Credit and Student Loans

Credit plays an important role in determining eligibility for private student loans, Direct PLUS loans or Direct Grad PLUS Loans. Direct Subsidized and Unsubsidized loans and Perkins loans are not based on credit, but cannot be obtained if the borrower is in default on another federal student loan or owes a refund on a Title IV grant such as the Pell grant.

Can I Get Student Loans with Bad Credit?

Yes. Direct Student Loans are not based on the student’s credit history or credit-worthiness. A student wishing to borrow a a Grad PLUS loan or a parent wishing to borrow a PLUS loan with adverse credit can borrow as long as they are able to obtain a credit worthy co-signer. In the PLUS program, a co-signer is referred to as an endorser.

Students who need to utilize private student loans will almost always need a co-signer. Private student loans, like other unsecured loans take other factors into consideration like income and debt when determing eligibility. Most students will not meet the minimum income requirements. However, some students who have established careers and good credit may qualify. If the student wishing to borrow is new to credit, has no or little income or a lot of debt relative to income, it is highly likely the student will need a co-signer to borrow a private student loan.

Who Can Co-sign for a Loan?

Often, a student or parent will ask a family member with good credit to co-sign or endorse their loan. However, any creditworthy individual can co-sign another’s loan. As long as the co-signer meets the citizenship and credit requirements established for the loan being sought, that person can co-sign.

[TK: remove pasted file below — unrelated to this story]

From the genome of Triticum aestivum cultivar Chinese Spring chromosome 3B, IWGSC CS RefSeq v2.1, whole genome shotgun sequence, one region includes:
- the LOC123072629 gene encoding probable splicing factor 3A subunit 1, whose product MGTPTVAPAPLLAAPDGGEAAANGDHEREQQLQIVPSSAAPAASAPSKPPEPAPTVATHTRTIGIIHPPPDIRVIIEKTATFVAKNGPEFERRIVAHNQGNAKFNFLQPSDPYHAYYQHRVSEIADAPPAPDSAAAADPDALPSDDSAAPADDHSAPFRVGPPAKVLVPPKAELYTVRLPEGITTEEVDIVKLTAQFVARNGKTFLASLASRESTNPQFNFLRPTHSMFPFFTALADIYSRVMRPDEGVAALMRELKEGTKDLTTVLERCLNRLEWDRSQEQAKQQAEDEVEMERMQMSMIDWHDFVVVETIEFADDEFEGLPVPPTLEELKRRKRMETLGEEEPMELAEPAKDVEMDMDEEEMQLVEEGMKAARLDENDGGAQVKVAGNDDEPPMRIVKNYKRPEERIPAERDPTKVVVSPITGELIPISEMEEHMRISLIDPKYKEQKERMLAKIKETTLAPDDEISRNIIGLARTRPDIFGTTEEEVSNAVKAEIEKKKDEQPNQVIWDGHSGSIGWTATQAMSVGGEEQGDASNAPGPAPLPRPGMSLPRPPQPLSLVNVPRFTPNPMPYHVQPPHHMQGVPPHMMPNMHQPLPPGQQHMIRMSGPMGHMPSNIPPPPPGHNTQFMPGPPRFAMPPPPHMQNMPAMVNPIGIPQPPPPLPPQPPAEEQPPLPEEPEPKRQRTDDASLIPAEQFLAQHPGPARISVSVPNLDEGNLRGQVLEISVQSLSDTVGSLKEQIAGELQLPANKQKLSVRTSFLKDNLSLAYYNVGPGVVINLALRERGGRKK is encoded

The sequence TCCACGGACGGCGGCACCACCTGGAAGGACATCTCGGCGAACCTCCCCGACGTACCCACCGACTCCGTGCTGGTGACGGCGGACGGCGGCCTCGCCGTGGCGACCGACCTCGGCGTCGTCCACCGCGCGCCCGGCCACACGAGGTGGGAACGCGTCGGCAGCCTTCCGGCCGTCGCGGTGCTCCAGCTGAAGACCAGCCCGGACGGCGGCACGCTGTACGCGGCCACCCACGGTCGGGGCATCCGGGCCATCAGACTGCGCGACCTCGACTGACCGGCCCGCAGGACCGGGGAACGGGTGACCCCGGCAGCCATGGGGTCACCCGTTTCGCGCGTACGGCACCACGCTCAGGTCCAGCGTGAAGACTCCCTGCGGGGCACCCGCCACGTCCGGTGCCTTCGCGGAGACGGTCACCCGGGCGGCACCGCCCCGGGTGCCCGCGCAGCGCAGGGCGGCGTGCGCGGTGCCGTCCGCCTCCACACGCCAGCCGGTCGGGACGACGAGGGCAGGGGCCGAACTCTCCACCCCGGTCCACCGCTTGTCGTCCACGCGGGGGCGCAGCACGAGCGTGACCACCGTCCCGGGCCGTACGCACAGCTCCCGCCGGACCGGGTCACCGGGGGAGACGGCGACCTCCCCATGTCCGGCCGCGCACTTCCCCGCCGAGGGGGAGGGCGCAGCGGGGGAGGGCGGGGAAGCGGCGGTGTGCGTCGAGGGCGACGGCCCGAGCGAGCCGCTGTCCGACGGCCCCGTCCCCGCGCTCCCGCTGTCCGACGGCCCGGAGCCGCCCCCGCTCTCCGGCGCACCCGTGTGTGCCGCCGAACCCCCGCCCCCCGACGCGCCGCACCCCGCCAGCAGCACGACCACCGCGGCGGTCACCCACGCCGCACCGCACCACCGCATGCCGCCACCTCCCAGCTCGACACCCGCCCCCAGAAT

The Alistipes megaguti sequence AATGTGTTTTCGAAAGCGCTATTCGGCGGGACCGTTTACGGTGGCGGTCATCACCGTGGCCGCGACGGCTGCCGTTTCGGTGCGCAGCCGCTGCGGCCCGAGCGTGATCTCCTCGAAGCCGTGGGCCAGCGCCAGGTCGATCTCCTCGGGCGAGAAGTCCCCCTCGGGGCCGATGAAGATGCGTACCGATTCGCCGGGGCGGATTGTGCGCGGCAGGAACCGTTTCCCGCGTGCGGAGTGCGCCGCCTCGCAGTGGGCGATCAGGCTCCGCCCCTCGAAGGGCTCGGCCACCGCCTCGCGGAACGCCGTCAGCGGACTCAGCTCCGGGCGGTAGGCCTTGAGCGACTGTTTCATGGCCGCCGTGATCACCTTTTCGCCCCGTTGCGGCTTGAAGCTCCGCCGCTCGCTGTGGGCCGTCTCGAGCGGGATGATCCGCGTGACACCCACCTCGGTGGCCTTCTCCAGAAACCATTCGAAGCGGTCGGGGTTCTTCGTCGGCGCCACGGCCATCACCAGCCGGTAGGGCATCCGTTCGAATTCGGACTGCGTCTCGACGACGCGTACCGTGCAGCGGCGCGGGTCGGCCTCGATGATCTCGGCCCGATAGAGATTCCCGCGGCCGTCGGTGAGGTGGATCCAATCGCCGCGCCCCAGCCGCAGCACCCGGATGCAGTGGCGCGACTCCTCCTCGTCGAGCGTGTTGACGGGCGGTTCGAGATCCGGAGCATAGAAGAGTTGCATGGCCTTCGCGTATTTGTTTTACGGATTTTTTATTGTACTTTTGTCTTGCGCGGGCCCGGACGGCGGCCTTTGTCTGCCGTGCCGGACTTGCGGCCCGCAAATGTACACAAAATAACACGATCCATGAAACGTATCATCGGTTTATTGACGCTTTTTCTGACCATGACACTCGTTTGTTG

What are the Responsibilities of a Co-signer?

By co-signing a student loan, the co-signer is assuming the responsibility to repay the loan in the event the primary borrower fails to do so. As such, a co-signer is assuming all of the same obligations of the primary borrower. As a co-signer, it’s important to consider your ability to assume the financial responsibility of repaying the borrower’s loan in the event they cannot do so.

Co-signers can be released in some circumstances if the loan program provides such a release. Release from the co-signer obligation usually involves the student making a number of regular on-time payment and meeting other credit criteria such as minimum income requirements and a satisfactory ratio of debt to income.

What is ‘Good Credit’?

There’s no hard and fast answer to this question. Private student loan lenders establish their own underwriting criteria for the loans they offer. Underwriting refers to the requirements a lender sets for a borrower to qualify for a particular loan program. These criteria can include the borrower’s credit score based on reporting from one (or more) of the three major credit bureaus. The borrower's credit report and score give the lender the ability to review such items as collections, judgments, payment history, indebtedness and other factors in determining whether or not to make an offer of credit. These credit criteria apply to co-signers as well. Each lender sets their own criteria.

Borrowers of Grad PLUS and Parent PLUS will likely be approved provided they have no adverse credit history. The borrower is deemed to have an adverse credit history if there has been a default determination, bankruptcy discharge, foreclosure, repossession, tax lien, wage garnishment, or write-off of a Title IV debt within the last five years or a current delinquency of 90 or more days on any debt.